Recently-introduced rules that require students entering Qatar’s education system to provide attested school reports are causing an additional burden for many expats moving to the country.
The Supreme Education Council (SEC) has ordered that all children coming from abroad who are trying to secure a place in a state or private school from Year 2 onwards must first provide two years’ worth of reports from their previous schools.
The documents must be attested in the country in which the child was educated, then presented to the SEC’s Evaluation Institute to be approved and issued with a certificate of equivalency, which will state the year into which they are entitled to be enrolled.
While the new system was discussed earlier this year, the SEC only began enforcing it with schools and parents in September.
It is understood that the aim behind the measures is to ensure that children are put into the correct year group for their age.
However, the extra paperwork required has created additional pressures on schools and recently-arrived residents, particularly those whose children went to school in far-flung locations and for whom securing the necessary attestations is complicated and expensive.
Meanwhile, some headteachers have privately raised concerns that the system doesn’t take into account gifted children, who could benefit from being moved up a year ahead of their peers, or pupils who need to be put back or repeat a year.
The document attestation rule also doesn’t address the problem of children changing curriculums, for example if a student previously attended an American school and then switches to an Indian or British one.
Another issue that educators must grapple with in terms of matching students up with their appropriate years is varying calendars.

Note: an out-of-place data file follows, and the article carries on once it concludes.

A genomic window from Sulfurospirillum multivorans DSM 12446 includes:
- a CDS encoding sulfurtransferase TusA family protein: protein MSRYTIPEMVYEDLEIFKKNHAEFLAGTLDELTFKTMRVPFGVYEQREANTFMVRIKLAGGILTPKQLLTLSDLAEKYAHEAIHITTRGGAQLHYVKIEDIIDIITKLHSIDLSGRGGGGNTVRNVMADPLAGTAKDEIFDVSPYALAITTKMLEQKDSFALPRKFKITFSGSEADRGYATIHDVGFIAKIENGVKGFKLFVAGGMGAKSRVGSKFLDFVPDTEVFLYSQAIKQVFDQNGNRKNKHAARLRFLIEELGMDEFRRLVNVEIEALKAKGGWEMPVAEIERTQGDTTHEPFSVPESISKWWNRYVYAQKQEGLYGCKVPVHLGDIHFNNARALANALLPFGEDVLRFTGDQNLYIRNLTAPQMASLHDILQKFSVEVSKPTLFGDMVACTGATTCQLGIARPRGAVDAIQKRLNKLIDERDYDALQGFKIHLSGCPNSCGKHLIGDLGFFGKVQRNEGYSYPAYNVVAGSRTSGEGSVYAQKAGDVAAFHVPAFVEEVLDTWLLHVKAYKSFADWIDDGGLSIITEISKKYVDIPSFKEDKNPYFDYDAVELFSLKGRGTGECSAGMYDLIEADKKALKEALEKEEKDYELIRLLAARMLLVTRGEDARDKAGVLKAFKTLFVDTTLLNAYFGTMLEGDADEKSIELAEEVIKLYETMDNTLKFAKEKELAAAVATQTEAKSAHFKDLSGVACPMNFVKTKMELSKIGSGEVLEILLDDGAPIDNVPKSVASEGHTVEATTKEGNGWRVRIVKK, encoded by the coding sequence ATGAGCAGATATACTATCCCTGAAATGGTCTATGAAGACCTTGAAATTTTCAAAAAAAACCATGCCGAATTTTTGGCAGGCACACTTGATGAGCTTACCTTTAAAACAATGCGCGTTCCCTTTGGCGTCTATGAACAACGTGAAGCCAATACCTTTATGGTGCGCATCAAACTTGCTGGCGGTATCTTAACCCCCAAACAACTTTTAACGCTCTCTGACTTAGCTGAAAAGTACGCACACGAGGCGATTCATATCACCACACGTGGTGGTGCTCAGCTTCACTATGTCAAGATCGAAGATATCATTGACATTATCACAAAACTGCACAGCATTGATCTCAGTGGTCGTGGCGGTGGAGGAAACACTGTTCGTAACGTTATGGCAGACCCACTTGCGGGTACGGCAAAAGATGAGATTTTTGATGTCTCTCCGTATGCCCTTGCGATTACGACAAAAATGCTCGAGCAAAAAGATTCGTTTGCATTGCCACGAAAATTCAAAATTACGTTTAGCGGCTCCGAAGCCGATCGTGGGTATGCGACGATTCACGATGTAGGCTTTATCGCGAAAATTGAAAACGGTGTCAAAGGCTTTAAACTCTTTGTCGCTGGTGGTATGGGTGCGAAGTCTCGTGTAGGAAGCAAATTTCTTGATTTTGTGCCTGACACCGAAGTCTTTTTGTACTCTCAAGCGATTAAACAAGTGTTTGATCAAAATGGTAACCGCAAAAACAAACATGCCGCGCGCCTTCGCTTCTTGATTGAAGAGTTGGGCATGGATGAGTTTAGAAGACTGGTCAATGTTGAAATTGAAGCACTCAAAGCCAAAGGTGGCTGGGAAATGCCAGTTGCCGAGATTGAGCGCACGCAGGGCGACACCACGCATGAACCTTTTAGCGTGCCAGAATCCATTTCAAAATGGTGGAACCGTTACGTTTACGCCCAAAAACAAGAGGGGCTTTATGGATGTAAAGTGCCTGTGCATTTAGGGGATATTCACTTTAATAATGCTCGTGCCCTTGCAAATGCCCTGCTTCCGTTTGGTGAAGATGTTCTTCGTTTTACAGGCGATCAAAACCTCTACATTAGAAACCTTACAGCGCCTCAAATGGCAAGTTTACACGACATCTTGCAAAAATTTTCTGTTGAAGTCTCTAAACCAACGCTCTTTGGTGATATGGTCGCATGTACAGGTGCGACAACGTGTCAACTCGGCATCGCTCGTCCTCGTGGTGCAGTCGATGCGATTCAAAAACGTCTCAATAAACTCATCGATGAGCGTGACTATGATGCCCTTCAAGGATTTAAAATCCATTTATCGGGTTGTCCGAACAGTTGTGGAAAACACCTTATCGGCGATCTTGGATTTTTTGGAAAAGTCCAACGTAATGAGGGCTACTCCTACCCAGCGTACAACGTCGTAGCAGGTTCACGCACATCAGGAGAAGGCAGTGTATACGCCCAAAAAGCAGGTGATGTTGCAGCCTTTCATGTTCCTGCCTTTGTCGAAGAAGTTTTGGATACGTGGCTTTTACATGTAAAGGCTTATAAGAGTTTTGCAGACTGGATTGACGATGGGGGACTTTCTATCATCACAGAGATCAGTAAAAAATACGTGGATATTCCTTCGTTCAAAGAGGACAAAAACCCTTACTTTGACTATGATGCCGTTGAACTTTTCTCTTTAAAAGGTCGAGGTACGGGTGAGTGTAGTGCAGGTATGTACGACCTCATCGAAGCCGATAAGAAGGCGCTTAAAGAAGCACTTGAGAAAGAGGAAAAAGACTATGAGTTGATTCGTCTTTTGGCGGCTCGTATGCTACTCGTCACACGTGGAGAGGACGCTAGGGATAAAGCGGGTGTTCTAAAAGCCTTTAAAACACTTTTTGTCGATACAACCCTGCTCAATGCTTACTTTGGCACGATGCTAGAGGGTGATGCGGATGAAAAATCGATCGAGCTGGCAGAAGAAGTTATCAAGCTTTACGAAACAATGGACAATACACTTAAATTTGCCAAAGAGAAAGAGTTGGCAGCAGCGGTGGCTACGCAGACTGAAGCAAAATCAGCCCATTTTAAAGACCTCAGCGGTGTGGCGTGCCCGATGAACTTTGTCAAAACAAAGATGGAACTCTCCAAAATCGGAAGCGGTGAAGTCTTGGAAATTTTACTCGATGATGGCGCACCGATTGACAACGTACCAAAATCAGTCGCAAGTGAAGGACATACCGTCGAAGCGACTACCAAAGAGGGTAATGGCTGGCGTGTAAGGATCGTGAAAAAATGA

Schools around the world typically organize their academic year around the summer holidays. This means countries in the southern hemisphere such as Brazil, South Africa and Australia have a school year that runs from January/February to December.
By comparison, those in the northern hemisphere have a school year that runs from September to June or July.
So a child who was in the South African system who tries to move to a British or American curriculum in Qatar could encounter problems.
Finally, the labels of each year group do not match up from country to country. For example, children in Year 1 in Ireland learn from a different curriculum than students in Year 1 in England or Wales.
The attestation rule comes as new expats are already struggling with another new SEC directive not to allow any children coming from abroad to register with a Qatar school after Nov. 9.
This means that families who arrive in Qatar after this time could be forced to home-school their child until the start of the new academic year the following September.
Some employers fear that the rule could act as a disincentive to attracting top international talent to Qatar if they face the prospect of their children missing up to one whole academic year of schooling.
How it works
Attestation requirements are now spelled out on the websites of many of the most popular international schools in Qatar.
However, some details remain unclear. It is not explained whether the school report only needs to be signed by a notary in the county of origin, or whether it must also be attested by the local education authority and Embassy of Qatar in that country, as is required for higher education certificates when residents seek employment in Qatar.